• Amgen Inc., of Thousand Oaks, Calif., said a Phase III trial of Aranesp (darbepoetin alfa) in previously untreated patients with extensive-stage small-cell lung cancer receiving chemotherapy demonstrated no statistically significant difference in risk of death or investigator-assessed progression-free survival. The randomized, double-blind, placebo-controlled study is a component of Amgen's ongoing pharmacovigilance program designed to evaluate the effect of Aranesp on long-term survival in anemic patients undergoing concomitant chemotherapy. The study was completed three months ahead of Amgen's post-marketing commitment, and the results were publicly announced and primary data were provided to the FDA in April 2007. Separately, Amgen presented Phase Ib data showing the tolerability of AMG 706 - an oral agent targeting VEGFR1-3 — administered in combination with carboplatin/paclitaxel and/or its Vectibix (panitumumab) in patients with advanced non-small-cell lung cancer.

• Avigen Inc., of Alameda, Calif., initiated a Phase II trial of AV650 (tolperisone HCl) in the treatment of spasticity associated with multiple sclerosis. The trial will evaluate the safety, tolerability and efficacy of AV650 in MS patients at doses up to 900 mg for one month followed by an open-label safety extension. The trial in Germany and other sites in Europe will include up to 150 MS patients suffering from spasticity. Tolperisone is an orally administered, centrally acting small molecule marketed in Europe and Asia for the treatment of neuromuscular spasticity and spasm.

• Biopure Corp., of Cambridge, Mass., said it recently met with the FDA to discuss the compassionate-use protocol submitted by the company in July. At the FDA's suggestion, the company intends to submit a protocol for a Phase II randomized trial for the treatment of autoimmune hemolytic anemia and other forms of hemolytic anemia, including alloantibody anemia but excluding sickle cell anemia. Hemopure has been used previously, on a compassionate-use basis, to treat patients with those conditions.

• Idera Pharmaceuticals Inc., of Cambridge, Mass., reported interim results from a Phase I trial of IMO-2055, a Toll-like receptor 9 agonist, in combination with gemcitabine and carboplatin in patients with advanced solid tumors. Data were from the Phase I portion of a Phase I/II trial. Interim data from 19 patients suggest the combination was feasible in those patients. The response rate, progression-free survival and overall survival rates were 5 percent, 4.1 months and 12.9 months, respectively.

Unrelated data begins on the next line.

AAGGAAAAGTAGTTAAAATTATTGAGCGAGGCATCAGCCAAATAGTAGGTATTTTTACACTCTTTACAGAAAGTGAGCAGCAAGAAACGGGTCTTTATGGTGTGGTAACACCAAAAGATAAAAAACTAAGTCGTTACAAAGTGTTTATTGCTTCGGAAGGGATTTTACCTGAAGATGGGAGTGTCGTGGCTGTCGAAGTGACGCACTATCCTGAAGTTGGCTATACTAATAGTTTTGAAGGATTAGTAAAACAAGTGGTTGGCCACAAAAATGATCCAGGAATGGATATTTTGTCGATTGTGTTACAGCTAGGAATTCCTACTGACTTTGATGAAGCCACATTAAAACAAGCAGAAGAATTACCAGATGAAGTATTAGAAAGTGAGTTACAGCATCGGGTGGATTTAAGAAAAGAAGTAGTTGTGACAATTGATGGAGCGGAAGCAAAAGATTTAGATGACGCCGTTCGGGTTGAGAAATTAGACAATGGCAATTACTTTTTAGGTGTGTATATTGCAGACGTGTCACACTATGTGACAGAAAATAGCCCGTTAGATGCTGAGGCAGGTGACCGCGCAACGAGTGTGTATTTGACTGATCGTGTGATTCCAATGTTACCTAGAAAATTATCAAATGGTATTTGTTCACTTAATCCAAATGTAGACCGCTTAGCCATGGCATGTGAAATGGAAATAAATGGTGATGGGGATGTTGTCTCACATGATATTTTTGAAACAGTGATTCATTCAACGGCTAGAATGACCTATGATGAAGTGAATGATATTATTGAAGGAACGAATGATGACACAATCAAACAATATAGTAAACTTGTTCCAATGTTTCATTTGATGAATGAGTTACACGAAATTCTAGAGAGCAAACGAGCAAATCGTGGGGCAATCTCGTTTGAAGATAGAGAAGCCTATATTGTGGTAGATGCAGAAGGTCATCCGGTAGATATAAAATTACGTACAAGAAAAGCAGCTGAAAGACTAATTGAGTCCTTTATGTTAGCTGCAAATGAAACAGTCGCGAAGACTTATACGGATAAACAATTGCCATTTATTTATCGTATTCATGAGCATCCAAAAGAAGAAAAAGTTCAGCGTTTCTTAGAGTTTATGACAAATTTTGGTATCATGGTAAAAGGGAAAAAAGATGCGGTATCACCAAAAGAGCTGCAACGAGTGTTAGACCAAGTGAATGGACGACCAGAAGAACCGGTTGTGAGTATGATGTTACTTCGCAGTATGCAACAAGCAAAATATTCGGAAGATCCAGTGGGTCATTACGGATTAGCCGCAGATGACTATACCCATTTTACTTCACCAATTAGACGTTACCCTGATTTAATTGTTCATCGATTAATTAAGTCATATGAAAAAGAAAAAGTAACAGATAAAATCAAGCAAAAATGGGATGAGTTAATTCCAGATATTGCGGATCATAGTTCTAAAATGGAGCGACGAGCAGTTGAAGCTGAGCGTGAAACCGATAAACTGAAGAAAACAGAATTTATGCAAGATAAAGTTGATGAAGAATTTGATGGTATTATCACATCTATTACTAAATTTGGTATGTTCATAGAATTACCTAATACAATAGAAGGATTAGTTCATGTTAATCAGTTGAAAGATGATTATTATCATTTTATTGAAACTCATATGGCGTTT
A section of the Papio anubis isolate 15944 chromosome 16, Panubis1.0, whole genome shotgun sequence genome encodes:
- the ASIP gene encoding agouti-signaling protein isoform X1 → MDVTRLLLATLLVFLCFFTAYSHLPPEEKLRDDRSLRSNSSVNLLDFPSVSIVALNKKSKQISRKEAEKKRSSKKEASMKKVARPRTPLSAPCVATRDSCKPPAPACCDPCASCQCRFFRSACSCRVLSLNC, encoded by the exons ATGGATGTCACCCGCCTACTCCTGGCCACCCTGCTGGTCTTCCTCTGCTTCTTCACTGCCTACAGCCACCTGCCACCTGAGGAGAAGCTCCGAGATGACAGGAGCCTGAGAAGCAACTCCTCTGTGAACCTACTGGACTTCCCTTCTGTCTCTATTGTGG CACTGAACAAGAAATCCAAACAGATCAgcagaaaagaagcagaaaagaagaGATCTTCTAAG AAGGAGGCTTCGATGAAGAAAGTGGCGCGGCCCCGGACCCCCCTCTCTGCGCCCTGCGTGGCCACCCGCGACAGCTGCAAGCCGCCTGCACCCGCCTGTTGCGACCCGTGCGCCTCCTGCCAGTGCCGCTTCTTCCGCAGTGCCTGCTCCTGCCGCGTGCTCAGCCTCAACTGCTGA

• Introgen Therapeutics Inc., of Austin, Texas, and the Moffitt Cancer Center in Tampa, Fla., said they plan to begin a Phase II trial of INGN 225, Introgen's investigational immunotherapy product that delivers the p53 tumor suppressor, in patients with metastatic small-cell lung cancer. The randomized, controlled trial will enroll up to 80 patients, starting early next year. INGN 225 uses a patient's own cells to stimulate an anti-tumor immune response to fight cancer. The National Cancer Institute awarded a grant of about $1.3 million to fund the trial. Separately, data were presented from a previous Phase II trial that showed a 45 percent response rate in patients with platinum-resistant small-cell lung cancer who received chemotherapy following INGN 225.

• Iomai Corp., of Gaithersburg, Md., began dosing in a Phase I/II study that will assess the safety and dose-sparing capability of the company's immunostimulant patch when used in combination with an injected H5N1 influenza vaccine. The Iomai patch, which contains an immune-stimulating adjuvant, may generate an immune response with small amounts of vaccine antigen, potentially expanding the pandemic influenza vaccine supply. This trial is funded through a contract from the U.S. Department of Health and Human Services. The 500 trial subjects will be followed for safety, and immune responses to the pandemic vaccine will be evaluated.